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US Researchers Develop ‘Bionic’ Leg Controlled with Thoughts

© The Rehabilitation Institute of ChicagoAn American man has become the first person to walk with a thought-controlled bionic leg.
An American man has become the first person to walk with a thought-controlled bionic leg. - Sputnik International
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An American man has become the first person to walk using a bionic leg controlled by his own thoughts, researchers who helped develop the ground-breaking prosthesis told RIA Novosti.

WASHINGTON, October 1 (by Karin Zeitvogel for RIA Novosti) – An American man has become the first person to walk using a bionic leg controlled by his own thoughts, researchers who helped develop the ground-breaking prosthesis told RIA Novosti Tuesday.

“This new bionic leg features incredibly intelligent engineering,” said Levi Hargrove, who led the research to develop the prosthetic device at the Rehabilitation Institute of Chicago’s (RIC) Center for Bionic Medicine.

The prosthesis allows 32-year-old Zac Vawter, who had his right lower leg amputated after a motorcycle accident in 2009, to do things like walk up and down stairs, sit down, stand up or reposition his leg with the same ease as a non-amputee, said Annie Simon, who works with Hargrove and was the second author on a report about the bionic leg that was published in the New England Journal of Medicine.

“For an amputee, standing up is usually a one-legged activity, going upstairs or downstairs is a one-legged activity – you’re always relying on your intact leg,” Simon told RIA Novosti.

“With the bionic leg, we really worked to make it seamless and intuitive, so that Zac does what he wants to do and the leg will follow,” she said.

The prosthesis works with electrodes embedded into a socket that all amputees wear to attach a prosthetic limb. The electrodes sit on top of the skin and wait for a unique pattern of muscle activity that carries information from the prosthesis-wearer’s brain to the nerves to tell their leg what to do.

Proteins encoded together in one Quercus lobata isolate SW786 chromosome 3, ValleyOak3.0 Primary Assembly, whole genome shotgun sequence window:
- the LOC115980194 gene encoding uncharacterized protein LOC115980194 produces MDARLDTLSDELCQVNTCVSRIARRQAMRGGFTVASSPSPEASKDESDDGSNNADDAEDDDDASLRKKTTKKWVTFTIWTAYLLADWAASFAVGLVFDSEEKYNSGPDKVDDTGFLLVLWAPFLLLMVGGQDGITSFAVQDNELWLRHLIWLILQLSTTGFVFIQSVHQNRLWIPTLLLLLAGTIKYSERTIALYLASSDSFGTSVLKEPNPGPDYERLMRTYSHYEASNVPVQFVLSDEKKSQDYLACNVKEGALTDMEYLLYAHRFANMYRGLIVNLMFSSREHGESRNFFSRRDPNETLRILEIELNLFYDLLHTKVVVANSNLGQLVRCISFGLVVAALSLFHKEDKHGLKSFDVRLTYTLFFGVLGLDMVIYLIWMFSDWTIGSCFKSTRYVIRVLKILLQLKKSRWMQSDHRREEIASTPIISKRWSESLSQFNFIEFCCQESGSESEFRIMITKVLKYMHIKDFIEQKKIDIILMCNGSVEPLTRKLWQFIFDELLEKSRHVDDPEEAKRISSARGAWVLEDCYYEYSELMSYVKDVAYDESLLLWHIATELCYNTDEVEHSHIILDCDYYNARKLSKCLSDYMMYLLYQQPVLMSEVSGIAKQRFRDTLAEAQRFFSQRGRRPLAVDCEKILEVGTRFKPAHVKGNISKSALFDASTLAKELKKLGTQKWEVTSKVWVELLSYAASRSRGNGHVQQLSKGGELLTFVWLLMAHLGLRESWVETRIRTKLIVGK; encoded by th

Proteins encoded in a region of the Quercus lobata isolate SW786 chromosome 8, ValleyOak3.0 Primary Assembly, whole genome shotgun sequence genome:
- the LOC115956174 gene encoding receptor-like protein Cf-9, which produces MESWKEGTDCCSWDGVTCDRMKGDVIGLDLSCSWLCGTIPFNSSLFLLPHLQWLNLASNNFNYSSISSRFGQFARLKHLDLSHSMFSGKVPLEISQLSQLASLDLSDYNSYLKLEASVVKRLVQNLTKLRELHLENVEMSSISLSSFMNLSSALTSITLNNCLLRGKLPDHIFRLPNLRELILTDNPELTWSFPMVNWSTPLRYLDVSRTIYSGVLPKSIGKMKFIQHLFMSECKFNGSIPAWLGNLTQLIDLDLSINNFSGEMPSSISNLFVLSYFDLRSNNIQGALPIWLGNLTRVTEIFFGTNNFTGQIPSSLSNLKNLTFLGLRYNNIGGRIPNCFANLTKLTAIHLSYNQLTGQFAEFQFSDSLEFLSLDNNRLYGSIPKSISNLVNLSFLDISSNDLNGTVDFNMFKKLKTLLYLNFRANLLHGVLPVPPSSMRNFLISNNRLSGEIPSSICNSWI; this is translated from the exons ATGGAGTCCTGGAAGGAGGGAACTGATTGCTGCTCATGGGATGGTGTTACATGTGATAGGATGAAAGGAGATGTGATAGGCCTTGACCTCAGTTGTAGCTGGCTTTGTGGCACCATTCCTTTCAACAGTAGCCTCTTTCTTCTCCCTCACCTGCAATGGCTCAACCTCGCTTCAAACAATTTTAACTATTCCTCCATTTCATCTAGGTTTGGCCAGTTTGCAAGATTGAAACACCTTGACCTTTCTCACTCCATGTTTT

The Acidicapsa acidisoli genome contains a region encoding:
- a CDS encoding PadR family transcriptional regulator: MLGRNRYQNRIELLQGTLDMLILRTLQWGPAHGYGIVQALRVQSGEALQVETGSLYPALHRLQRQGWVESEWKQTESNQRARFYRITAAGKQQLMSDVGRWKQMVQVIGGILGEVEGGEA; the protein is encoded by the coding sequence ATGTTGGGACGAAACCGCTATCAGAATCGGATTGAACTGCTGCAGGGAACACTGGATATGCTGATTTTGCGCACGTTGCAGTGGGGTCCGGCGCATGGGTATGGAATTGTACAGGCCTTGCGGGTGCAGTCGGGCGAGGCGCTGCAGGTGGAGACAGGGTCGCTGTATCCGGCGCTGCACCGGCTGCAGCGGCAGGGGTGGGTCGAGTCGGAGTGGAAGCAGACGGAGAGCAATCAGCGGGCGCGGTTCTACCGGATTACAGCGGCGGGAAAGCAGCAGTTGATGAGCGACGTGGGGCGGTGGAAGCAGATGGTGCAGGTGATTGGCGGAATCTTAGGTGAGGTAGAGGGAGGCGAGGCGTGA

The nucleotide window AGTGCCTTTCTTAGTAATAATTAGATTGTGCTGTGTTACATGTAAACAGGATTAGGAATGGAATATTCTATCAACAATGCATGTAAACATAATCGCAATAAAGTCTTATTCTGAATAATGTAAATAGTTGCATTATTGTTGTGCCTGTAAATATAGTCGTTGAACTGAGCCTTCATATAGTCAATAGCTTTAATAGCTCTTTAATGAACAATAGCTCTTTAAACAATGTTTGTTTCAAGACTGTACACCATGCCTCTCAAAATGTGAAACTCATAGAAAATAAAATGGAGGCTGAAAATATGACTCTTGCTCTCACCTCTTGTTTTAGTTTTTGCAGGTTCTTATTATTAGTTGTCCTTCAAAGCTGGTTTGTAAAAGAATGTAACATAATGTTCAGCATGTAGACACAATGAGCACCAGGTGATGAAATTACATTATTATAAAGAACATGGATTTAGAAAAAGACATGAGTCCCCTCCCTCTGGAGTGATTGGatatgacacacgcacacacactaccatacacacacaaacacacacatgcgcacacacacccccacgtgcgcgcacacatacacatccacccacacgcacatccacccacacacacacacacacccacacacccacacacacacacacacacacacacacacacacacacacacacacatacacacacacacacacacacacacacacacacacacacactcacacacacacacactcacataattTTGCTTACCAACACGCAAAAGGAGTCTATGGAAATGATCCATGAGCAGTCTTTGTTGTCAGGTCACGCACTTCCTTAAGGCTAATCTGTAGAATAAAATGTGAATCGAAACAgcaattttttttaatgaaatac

“So if Zac thinks he wants to lift his toes up, the sensors capture the pattern for ‘toes up,’ that information is sent to our computer algorithms and the computer tells the robotic leg, ‘OK, bring the toes up.’ And all this happens instantaneously,” Simon said.

Vawter had the nerves in his injured leg rewired after his accident, with a surgeon taking healthy nerves from the lower limb that was amputated and rewiring them to activate his hamstring. This helped to generate robust signals that the sensors are able to pick up, and that, in turn helped to make the prosthesis safer by dramatically reducing the error rate when Vawter used the leg.

In a statement, Vawter said the “bionic leg is a big improvement compared to my regular prosthetic leg. It responds quickly and more appropriately, allowing me to interact with my environment in a way that is similar to how I moved before my amputation.”

“For the first time since my injury, the bionic leg allows me to seamlessly walk up and down stairs and even reposition the prosthetic by thinking about the movement I want to perform. This is a huge milestone for me and for all leg amputees,” Vawter said.

RIC plans to conduct tests to see if the bionic leg works as well in amputees who haven’t had their nerves rewired, Simon said.

The researchers at RIC are working with commercial partners to develop a lighter-weight, smaller bionic leg than the 10-pound (4.5-kilogram) prototype that Vawter uses, which was developed in four years with an $8 million grant from the US Army’s Telemedicine and Advanced Technology Research Center (TATRC).

Those new bionic legs could be on the market in three to five years, Simon said.

 

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